IMPORTANT: NECC and Coronavirus Pandemic Preparation and Prevention – April 3, 2020
Dear NECC Students, Faculty, and Staff—
One short month ago, we were still holding classes and meetings on campus, eating in restaurants, and gathering together in parks and shopping malls. Today, after an extended spring break for “Remote Teaching and Learning Week” and a national state of emergency declaration, the world we share is a very different one—for a while.
Those of you who have read my “weeklies” or followed my “Running the Campus” blog over the years may remember that I enjoy Dr. Who, Harry Potter, and other tales-of-adventure-with-heart stories.
I happened to catch one of the most memorable scenes in all of them last night while channel surfing and trying to avoid the news for just a little while.
In J.R.R. Tolkein’s The Fellowship of the Ring, the heroic hobbit Frodo and his brave band of elves, dwarves, and humans end up lost somewhere in the mines of Moria, on their quest to destroy the evil One Ring in the fires of Mount Doom. Somewhere high above them, storm clouds are building, and great armies are massing for war.
Frodo slumps on a rock, exhausted and feeling defeated, and tells their guide and protector, the great wizard, Gandalf, “I wish the Ring had never come to me. I wish it need not have happened in my time.”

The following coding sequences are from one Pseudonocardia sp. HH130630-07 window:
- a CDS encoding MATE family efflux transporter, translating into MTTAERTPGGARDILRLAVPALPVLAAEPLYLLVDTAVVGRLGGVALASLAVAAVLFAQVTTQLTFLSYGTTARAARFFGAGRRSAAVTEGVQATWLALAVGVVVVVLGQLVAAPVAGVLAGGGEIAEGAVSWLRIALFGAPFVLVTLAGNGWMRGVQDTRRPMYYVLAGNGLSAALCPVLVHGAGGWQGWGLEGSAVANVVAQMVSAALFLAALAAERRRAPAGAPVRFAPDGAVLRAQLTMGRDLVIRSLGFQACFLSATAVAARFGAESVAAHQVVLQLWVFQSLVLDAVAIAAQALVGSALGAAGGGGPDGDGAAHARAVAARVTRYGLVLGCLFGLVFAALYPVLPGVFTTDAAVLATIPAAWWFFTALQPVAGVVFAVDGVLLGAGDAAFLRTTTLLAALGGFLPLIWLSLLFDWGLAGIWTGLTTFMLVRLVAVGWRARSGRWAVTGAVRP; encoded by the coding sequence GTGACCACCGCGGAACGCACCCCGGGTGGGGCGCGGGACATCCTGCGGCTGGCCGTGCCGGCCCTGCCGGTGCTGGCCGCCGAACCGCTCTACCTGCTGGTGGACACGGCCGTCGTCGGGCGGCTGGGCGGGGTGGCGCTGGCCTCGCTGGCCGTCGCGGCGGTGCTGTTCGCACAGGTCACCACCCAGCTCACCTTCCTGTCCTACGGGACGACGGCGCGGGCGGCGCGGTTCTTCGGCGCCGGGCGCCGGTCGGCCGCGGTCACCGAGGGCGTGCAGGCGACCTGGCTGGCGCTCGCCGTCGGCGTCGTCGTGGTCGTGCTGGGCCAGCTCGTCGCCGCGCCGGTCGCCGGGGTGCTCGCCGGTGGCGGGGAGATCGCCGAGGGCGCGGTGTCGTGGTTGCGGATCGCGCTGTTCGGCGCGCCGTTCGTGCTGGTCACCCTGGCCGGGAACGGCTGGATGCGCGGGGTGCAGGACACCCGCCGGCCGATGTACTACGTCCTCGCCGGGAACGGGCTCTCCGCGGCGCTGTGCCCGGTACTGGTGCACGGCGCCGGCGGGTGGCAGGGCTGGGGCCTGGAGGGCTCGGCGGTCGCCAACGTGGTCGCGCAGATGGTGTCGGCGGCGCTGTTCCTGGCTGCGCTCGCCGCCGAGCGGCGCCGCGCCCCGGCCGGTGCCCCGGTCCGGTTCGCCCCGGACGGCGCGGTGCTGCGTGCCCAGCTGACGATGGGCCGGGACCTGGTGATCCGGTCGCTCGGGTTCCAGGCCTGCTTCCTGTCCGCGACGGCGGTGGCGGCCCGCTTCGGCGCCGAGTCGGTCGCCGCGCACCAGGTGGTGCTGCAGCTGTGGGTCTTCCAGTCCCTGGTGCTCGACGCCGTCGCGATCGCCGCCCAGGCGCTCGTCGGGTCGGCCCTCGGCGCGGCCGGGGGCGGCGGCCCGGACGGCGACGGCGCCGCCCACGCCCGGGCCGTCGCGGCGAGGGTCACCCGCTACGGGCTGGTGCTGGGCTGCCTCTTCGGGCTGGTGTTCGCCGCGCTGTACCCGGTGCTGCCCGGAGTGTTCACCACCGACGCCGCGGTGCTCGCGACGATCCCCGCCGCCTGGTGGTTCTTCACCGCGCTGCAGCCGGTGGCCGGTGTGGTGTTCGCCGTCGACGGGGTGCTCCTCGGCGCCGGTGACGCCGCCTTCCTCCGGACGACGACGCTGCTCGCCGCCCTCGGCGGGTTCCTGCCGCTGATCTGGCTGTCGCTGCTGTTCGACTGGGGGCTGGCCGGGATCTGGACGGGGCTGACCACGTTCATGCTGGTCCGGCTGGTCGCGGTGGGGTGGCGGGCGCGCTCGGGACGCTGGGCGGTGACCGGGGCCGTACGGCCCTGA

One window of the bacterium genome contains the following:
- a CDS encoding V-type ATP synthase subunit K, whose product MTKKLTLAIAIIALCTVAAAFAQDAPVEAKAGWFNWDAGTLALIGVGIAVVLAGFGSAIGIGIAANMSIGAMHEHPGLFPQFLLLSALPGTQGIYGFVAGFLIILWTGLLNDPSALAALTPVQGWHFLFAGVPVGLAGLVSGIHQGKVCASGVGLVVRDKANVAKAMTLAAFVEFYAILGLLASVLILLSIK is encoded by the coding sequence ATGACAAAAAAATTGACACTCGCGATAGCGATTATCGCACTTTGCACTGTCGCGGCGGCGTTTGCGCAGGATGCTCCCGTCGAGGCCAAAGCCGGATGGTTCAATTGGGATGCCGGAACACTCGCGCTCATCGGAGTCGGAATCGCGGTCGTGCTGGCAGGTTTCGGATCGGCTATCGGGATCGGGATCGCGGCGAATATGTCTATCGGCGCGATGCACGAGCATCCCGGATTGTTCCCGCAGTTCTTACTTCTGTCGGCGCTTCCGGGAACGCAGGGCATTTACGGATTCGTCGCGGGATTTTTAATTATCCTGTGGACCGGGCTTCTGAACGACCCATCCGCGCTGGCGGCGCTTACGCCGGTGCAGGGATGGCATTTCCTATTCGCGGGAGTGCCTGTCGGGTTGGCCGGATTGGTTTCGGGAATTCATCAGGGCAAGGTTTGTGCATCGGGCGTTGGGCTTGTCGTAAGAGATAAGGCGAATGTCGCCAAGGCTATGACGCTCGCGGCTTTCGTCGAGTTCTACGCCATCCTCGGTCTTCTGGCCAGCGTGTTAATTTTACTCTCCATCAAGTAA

To which the wise Gandalf replies, “So do all who live to see such times; but that is not for them to decide. All we have to decide is what to do with the time that is given to us.”
Great literature is great literature, no matter the genre; and the best of it reveals deep, common human experiences—compassionately.
Chances are good that we’re all feeling more than a bit like Frodo right now, wishing that this need not have happened in our time.
Beyond the inconveniences of social distancing, feeling like prisoners in our own homes, long lines at the grocery store, and a bizarre shortage of toilet paper, there is real pain: jobs lost, friends and family members ailing, and clouds of uncertainty hanging on the horizon.
But, like Frodo’s fellowship, we’ll shoulder our packs and press on. This is the time we are in, and we decide how to face it.
Here at NECC, I want you to know that we’re all in this together—a fellowship, if you will. A campus community.
By now, I hope you have experienced this in your interactions with your professors and with campus colleagues. Yes, there is worry and unease, but more than that, there is care, concern, and eagerness to do whatever is needed to help each other through.
As we complete our first full week of remote teaching and learning, I hope you find these updates helpful:
We’re All in This Together
Welcome back to classes, Northern Essex Community College students! Dozens of NECC faculty and staff came together to share some helpful tips for “remote learning.” We care about you and your success, and we’re all in this together.
Click the image below to hear more:
View video on the NECC YouTube Channel.
Remote Teaching and Learning for the Rest of Spring Semester
With the Massachusetts State of Emergency declaration and physical distancing requirements extended through at least May 4, NECC will not be resuming any in-person classes for the remainder of the spring semester. All classes will continue to be taught remotely until the end of the spring semester on May 11.